In the Brooder
- Sep 7, 2014
I want to but my broody and her new chicks into a coop with a run when is it safe to do this there are 6 chicks all hatched by this motning
Chooks, I've had a proven mother fail to bond with some chicks in her second hatch. She was great in her first hatch. It's a complicated story but with living animals each hatch is its own adventure. After that I don't put as much faith in "proven mother" as I used to.
Best wishes.I guess I could tell my story. Both hens involved were proven mothers that had hatched and raised chicks before.
I had a hen go broody but a snake was occasionally visiting the henhouse. So I gave the hen a few eggs but put several more in the incubator so she would at least have some to raise. Some eggs did disappear from under the broody but she did hatch one chick, a red one. In the meantime I hatched several red and black chicks in the incubator. The problem was the hen hatched well before the incubator and it was one of those incubator hatches that stretched on for two long days and nights. By the time the incubator hatch was finished the hen had set on the nest bonding for two full days with that red chick and had brought the chick off the nest.
I put the hen and red chick in an enclosure for a day and put the rest of the chicks with them the next morning. The hen accepted the red ones but rejected the black ones. She didn’t attack them to kill them, just drove them to the far end of the enclosure. That’s the first time I’ve ever seen a hen reject chicks because of their color. Her previous brood this spring was mixed red, yellow, and black. I did not see that one coming. Maybe if I’d put them under her at night it would have been different.I know the scenario you're detailing here, I had the same issue with black hens and white hens, and black chicks and white chicks, specifically, before I started culling out such picky mothers. The funny thing is that the white hens rejected white chicks in favor of black ones and the black hens rejected black chicks in favor of white ones. I didn't have the time of day for that craziness and got rid of those hens, lol.In the meantime another hen went broody. She had only been broody about two days when this happened but I stuck those black chicks under her. They stayed in there with her for about a day and a half but when those chicks started chirping that they were hungry and thirsty, she stayed on the nest instead of bringing them off for food and drink. I finally wound up putting them in a brooder and raising them myself.Although that brooder was only a couple of feet away from the broody she never blinked an eye. Instead of bonding with those chicks she just kept trying to hatch an empty nest. That was the first time I’d tried putting chicks with a hen that had just gone broody but she was well broody. The hormones had really hit hard. Again I did not expect failure. She had hatched and raised chicks before.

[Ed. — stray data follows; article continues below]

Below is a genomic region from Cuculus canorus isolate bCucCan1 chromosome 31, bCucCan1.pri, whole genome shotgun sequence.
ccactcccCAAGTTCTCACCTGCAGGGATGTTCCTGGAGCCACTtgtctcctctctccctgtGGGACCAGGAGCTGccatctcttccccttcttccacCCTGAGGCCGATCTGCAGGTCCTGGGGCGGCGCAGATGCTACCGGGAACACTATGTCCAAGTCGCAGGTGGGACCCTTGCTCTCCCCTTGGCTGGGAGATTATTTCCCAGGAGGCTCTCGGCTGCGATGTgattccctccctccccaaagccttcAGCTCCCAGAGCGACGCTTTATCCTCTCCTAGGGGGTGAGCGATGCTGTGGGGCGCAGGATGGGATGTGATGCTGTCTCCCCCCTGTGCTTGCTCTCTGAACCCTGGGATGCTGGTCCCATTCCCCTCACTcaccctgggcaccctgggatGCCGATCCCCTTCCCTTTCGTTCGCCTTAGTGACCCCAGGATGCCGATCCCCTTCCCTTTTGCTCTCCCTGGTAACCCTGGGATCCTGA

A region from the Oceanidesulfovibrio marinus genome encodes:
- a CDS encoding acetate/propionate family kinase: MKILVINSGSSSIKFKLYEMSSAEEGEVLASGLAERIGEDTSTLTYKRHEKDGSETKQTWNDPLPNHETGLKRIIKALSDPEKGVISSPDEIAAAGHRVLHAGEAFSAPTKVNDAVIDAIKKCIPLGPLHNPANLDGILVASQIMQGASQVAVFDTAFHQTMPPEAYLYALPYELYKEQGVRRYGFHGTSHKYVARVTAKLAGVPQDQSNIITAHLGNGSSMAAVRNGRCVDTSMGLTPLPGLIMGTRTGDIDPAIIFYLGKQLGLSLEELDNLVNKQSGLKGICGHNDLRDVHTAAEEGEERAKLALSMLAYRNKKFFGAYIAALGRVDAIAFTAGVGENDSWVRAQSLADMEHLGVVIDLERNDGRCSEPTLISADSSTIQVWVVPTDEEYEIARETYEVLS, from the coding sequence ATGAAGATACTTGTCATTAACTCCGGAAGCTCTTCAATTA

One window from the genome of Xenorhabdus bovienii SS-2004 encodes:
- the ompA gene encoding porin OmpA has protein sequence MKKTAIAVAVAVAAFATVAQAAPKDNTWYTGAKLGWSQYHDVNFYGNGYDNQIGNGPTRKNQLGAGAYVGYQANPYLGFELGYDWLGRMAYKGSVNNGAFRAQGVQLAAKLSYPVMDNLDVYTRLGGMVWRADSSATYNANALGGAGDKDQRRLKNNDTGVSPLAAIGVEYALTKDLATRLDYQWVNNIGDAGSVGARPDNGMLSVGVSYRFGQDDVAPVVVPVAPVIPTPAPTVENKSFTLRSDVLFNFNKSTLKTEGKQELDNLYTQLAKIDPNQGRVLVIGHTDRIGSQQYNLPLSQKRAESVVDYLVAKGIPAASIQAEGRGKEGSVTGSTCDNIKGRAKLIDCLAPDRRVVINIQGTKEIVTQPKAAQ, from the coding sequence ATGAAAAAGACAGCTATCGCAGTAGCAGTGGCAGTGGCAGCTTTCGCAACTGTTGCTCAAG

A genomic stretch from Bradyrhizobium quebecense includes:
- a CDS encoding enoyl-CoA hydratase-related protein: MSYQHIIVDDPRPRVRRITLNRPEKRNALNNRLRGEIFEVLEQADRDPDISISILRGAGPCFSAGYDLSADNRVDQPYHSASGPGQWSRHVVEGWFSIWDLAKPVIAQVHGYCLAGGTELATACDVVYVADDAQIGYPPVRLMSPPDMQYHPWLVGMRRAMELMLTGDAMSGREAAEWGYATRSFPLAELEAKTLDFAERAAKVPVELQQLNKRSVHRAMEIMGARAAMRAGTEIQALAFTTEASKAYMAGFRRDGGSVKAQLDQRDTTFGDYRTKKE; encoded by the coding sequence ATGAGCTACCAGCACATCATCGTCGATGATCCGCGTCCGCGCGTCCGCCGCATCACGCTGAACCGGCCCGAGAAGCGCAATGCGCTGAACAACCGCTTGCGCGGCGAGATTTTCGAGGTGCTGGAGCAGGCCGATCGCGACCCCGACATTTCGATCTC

I eventually got that snake by the way, but not until this drama was over.Spotting a truly reliable broody involves something like a detailed checklist of traits that need to be quantified, someone ought to do a video detailing exactly what warning signs to look for... It's often as subtle as signs of a pending attack on humans from what seems to be a non aggressive rooster, not something most people seem able to spot in time, when they're pretty new to chooks.I had to cull one hen who could not stop brooding, over 6 months of her remaining in that state nonstop meant she was physically and mentally deteriorating terribly, and she just would not break off the brood, but when she hatched chicks she'd abandon them to find unhatched eggs to sit on. Physically, she could not keep going, but couldn't stop either.